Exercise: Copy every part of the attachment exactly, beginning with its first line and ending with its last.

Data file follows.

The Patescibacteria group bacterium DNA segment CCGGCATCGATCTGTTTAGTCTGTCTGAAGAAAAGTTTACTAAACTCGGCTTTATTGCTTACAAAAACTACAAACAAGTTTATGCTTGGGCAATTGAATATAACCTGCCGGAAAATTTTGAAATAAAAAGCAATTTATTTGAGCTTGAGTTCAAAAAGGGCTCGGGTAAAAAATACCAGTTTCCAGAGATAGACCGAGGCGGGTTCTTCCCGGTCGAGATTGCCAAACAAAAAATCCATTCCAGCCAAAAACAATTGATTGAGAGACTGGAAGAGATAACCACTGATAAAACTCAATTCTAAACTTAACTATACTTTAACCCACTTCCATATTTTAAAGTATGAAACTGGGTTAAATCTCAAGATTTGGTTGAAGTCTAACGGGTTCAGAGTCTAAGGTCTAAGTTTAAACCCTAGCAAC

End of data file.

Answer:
The Patescibacteria group bacterium DNA segment CCGGCATCGATCTGTTTAGTCTGTCTGAAGAAAAGTTTACTAAACTCGGCTTTATTGCTTACAAAAACTACAAACAAGTTTATGCTTGGGCAATTGAATATAACCTGCCGGAAAATTTTGAAATAAAAAGCAATTTATTTGAGCTTGAGTTCAAAAAGGGCTCGGGTAAAAAATACCAGTTTCCAGAGATAGACCGAGGCGGGTTCTTCCCGGTCGAGATTGCCAAACAAAAAATCCATTCCAGCCAAAAACAATTGATTGAGAGACTGGAAGAGATAACCACTGATAAAACTCAATTCTAAACTTAACTATACTTTAACCCACTTCCATATTTTAAAGTATGAAACTGGGTTAAATCTCAAGATTTGGTTGAAGTCTAACGGGTTCAGAGTCTAAGGTCTAAGTTTAAACCCTAGCAAC